Westcott Community

The Westcott Neighborhood of Syracuse, NY

A vibrant eastside neighborhood rich in history, culture, food and entertainment

Walking Tours

West of Westcott

Stop #31

317 Clarendon Street / Torbert Family House, later Jeremy and Lucinda Jackson family house

  • Built: ca. 1912
  • Architect: Justus Moak Scrafford
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This large well-sited house, built around 1912, was one of several homes of prominent Syracusans erected in a second phase of building at the crest of Clarendon Street. One reason these houses are so much more impressive than their neighbors is that they sit on wide lots, allowing full facades, and these are set fairly close to the edge of the hill and are thus fully visible from the street below. This Colonial Revival style house is notable for its full four-column Doric porch with a decorative balcony rail above, and its three bold projecting third floor dormers, set into a hipped roof, with a fourth dormer facing east. The siting of the house provided impressive views to the south from all the upper floor windows. A large matching garage is set far back behind the house. It is best viewed from Ackerman Avenue near the entrance to Thornden Park.


317 Clarendon was the home of Edward L. (1877(?)-1966) and Daisy Torbert from 1912 until Daisy’s death in 1952, at which time the house was sold. Torbert was an officer and later Director of the Onondaga Pottery Company (later Syracuse China), for 62 years. He was born in Davenport, Iowa. Named assistant manager of Onondaga Pottery in 1910, he filled many administrative posts with the company until his retirement in 1961. At different times Torbert as president of the United States Potters Association and the American Vitrified China Association. Involved in civic life, he served as Chairman of the Onondaga County Parks Board from 1929 to 1960, and on the boards of numerous other civic organizations. Daisy was active member of the Asa Danforth Chapter of the Daughters of the American Revolution and other civic groups and hosted meetings at the house beginning in 1925.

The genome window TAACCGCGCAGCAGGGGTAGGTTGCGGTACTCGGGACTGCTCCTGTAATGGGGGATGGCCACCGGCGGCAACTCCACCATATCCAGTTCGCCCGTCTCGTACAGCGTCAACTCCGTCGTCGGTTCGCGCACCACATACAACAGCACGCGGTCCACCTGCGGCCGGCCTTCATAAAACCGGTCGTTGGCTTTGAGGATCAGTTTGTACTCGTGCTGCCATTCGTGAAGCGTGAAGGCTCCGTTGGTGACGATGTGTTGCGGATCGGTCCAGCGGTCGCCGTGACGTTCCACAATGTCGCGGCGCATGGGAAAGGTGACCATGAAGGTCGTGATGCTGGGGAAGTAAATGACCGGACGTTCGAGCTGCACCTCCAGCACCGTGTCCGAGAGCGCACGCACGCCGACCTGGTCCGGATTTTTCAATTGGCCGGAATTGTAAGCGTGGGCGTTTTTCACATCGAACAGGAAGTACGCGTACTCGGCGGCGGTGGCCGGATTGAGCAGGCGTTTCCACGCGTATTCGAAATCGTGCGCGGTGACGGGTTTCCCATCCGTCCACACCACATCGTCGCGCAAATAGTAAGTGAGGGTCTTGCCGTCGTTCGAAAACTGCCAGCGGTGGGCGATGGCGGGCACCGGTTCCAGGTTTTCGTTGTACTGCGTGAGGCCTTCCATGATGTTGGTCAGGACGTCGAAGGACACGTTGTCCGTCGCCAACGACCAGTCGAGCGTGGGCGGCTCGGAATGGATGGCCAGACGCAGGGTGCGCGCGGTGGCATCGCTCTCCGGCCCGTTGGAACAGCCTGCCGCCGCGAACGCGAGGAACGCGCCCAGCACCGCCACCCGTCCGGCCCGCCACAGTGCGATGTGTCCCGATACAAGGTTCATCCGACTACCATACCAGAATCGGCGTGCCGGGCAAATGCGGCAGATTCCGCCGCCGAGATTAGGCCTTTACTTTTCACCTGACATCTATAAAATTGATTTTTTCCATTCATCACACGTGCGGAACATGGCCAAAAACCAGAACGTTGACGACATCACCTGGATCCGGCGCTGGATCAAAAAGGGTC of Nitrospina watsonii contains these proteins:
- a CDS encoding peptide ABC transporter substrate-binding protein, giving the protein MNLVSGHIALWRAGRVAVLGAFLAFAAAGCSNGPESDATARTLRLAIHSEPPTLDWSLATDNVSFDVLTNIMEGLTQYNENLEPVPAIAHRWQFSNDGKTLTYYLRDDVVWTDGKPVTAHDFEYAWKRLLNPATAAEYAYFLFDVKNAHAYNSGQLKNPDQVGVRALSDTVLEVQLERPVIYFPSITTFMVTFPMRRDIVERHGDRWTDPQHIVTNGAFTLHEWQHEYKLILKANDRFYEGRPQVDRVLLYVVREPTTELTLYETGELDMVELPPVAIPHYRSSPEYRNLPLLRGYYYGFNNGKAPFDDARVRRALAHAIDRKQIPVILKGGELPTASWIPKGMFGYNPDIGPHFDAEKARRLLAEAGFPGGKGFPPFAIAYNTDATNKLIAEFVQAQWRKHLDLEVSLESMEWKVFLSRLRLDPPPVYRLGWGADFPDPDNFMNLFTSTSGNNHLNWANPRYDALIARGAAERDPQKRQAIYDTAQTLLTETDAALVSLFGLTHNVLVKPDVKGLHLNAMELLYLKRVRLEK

This house, now owned by Trinity Fellowship Congregation, has supported the large family of Jeremy and Lucinda Jackson since 1979. Several of the Jackson grown children with their own children are now home owners in the neighborhood.


Gruber, Samuel D. “Syracuse Architect: Justus Moak Scrafford (1878-1947),” My Central New York (May 13. 2014)

“Edward L. Torbert dies; former pottery official,” Syracuse Herald-Journal ((May 16, 1966)